He’s part of a vibrant community of birdwatchers and wildlife enthusiasts who travel the region for these encounters.

It’s big business, too. Nationally, wildlife-watching contributes about $250 billion to the economy.

“We’ll drive great distances to see those resources, which creates an economic benefit for our region,” Henry said.

Winter visitors can find sandhill cranes in abundance at area refuges and reservoirs. December and January are particularly great for spotting Bonaparte’s and ring-billed gulls at Kentucky Dam.

“There are people out there kayaking in the freezing cold,” Henry said. “What are they doing? They’re looking at the landscape in the wintertime – but they’re also seeing the wildlife inhabiting it.”

A photographer uses a telephoto lens to zoom in on wildlife at Hiwassee Wildlife Refuge in Birchwood, Tennessee

A photographer uses a telephoto lens to zoom in on wildlife at Hiwassee Wildlife Refuge in Birchwood, Tennessee.

Winter in the Waterways

Many TVA reservoirs are recognized as worldclass fishing destinations. And if you ask folks in the know, winter is the perfect time to drop a line.

“People view fishing as a summertime activity, and it’s really a year-long activity,” TVA water resource specialist Shannon O’Quinn said. “I can’t speak for everybody else, but I typically catch the most and best fish during the wintertime.”

Winter brings cooler water temps in local rivers and streams, a condition in which trout thrive. The Watauga, Clinch and South Holston rivers, as well Chickamauga and Guntersville reservoirs, are among top-rated spots for bass anglers. 

TVA-managed dams and reservoirs support ecotourism and recreational activities that contribute about $12 billion to the region’s economy each year.

“We’re open for business year-round, which brings people into the area and drives winter tourism,” O’Quinn said.

“Some of these sports are a byproduct of our river management,” Kenneth Weisz, program manager of TVA’s Land Use and Permits, said. “Because of our dams, we now have a controlled river environment for both fishing and paddling.”

Boaters and kayakers should keep a close eye on TVA’s lake levels and release calendars before heading out on reservoirs and tailwaters.

“Double-checking the generation schedule is very important, as waters may rise rapidly,” TVA program manager David Harrell said. “Be cognizant of the water level, be aware of your footing around rocks or obstacles and wear appropriate clothing.”

Kaylee O’Quinn, of Johnson City, Tennessee, smiles as she holds a rainbow trout she caught at Stoney Creek

Kaylee O’Quinn, of Johnson City, Tennessee, smiles as she holds a rainbow trout she caught at Stoney Creek, a tributary of the Watauga River in east Tennessee.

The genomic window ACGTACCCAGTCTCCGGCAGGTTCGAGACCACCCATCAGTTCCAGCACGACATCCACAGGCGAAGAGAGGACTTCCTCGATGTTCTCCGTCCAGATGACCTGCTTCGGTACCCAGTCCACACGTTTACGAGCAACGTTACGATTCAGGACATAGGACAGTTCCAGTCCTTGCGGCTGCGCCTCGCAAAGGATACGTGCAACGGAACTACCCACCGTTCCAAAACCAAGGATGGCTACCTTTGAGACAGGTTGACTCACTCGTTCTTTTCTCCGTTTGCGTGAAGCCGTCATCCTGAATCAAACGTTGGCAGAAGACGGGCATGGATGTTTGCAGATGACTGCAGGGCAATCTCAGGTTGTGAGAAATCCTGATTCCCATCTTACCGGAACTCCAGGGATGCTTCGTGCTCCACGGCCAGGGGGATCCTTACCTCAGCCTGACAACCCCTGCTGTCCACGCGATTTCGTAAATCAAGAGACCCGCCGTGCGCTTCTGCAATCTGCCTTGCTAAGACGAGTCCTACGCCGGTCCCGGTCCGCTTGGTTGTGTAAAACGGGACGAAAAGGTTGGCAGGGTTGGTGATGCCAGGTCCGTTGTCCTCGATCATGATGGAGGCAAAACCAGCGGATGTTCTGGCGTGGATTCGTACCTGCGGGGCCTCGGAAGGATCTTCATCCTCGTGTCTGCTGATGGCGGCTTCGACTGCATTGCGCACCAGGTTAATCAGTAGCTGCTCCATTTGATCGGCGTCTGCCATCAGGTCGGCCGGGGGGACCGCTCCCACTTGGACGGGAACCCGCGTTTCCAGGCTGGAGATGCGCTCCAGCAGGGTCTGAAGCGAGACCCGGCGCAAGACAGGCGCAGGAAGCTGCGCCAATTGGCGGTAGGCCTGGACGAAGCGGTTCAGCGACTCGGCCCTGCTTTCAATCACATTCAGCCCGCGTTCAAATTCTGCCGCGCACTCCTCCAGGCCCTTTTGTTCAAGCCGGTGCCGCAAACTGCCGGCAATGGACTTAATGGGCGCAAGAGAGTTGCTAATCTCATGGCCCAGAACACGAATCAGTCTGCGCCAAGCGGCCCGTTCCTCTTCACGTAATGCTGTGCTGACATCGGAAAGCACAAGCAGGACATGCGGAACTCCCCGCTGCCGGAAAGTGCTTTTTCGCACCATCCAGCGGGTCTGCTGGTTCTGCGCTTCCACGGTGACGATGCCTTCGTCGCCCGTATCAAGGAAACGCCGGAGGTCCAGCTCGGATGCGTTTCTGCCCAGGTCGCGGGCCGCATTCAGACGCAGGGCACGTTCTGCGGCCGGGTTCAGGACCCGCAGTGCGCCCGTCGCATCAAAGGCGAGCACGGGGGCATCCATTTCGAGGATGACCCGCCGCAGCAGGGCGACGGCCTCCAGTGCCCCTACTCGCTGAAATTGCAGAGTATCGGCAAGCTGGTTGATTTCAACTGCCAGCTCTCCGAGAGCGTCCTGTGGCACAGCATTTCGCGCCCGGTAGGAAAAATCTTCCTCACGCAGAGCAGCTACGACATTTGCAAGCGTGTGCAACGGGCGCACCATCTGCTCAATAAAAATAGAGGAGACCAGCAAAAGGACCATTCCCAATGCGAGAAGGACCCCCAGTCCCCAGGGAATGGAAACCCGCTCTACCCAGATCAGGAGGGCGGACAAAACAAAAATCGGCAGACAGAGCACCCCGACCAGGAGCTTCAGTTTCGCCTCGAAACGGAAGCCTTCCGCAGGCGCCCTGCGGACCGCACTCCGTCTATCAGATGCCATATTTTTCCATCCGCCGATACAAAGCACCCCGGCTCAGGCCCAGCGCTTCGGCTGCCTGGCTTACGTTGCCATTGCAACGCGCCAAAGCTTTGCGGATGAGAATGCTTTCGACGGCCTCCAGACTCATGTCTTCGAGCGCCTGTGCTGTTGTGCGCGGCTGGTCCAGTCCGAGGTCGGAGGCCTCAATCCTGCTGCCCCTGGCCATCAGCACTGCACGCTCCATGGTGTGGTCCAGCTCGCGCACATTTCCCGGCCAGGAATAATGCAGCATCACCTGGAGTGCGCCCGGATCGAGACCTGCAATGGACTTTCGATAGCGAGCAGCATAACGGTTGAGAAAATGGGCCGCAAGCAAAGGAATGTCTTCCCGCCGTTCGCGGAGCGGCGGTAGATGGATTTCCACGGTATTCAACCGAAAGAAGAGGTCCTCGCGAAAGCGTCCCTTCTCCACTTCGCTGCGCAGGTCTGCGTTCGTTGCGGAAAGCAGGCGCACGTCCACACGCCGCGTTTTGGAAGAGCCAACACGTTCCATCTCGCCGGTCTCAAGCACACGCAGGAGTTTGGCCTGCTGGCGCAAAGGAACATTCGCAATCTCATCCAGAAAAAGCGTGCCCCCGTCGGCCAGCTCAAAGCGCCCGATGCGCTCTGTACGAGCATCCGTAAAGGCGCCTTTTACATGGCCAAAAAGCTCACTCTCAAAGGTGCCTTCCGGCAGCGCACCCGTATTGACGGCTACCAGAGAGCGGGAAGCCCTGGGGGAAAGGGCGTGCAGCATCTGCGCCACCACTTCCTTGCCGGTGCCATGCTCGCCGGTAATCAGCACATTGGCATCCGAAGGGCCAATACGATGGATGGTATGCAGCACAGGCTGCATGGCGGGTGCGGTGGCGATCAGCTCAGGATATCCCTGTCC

‘Nature All Year’

A leading component of TVA’s mission is economic development – and that entails support for activities that create and preserve jobs.

More than 130,000 jobs depend on water recreation at TVA-managed reservoirs and rivers. Wintertime activities can ensure year-round employment for many of these folks.

At the South Holston River Lodge in Bristol, Tennessee, for example, the cold months are a great time to build new relationships with customers.

It’s an off-peak season – summertime is the big lure – which means it’s an opportunity to get creative with customer outreach.

“We offer people further up north the opportunity to break out of their cabin fever in January and February and come down here to fish,” Jon Hooper, lodge manager, said.

Hooper’s lodge undergoes a six-week rest period from mid-December to January, but it’s back to business come February. He kicks off the season with a month-long Veterans program, offering discounted packages through Project Healing Waters.

In cities like Knoxville, winter recreation is a boon to quality of life.

That’s often a deciding factor for people looking to start businesses and buy homes.

“Being in a natural environment is beneficial both physically and mentally for folks,” Wesley Soward, Knoxville’s urban wilderness coordinator, said. “We have a good quality of life here because we get to be in nature all year.”

Bottom line: The thermometer doesn’t dictate when the fun starts and stops.

“The opportunity for recreation is available year-round,” Guerry said. “I think that’s just another part of what makes the Tennessee Valley region a fantastic place to live, work and play.” 

View of the tree-topped cliffs at a local quarry

Hikers at Big Ridge Trail in Chattanooga, Tennessee, are rewarded with a breathtaking view of the tree-topped cliffs at a local quarry.

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Visit TVA’s Recreation page to learn about winter activities across the Valley region – and find great tips for birdwatching at the TVA Birdwatching 101 page.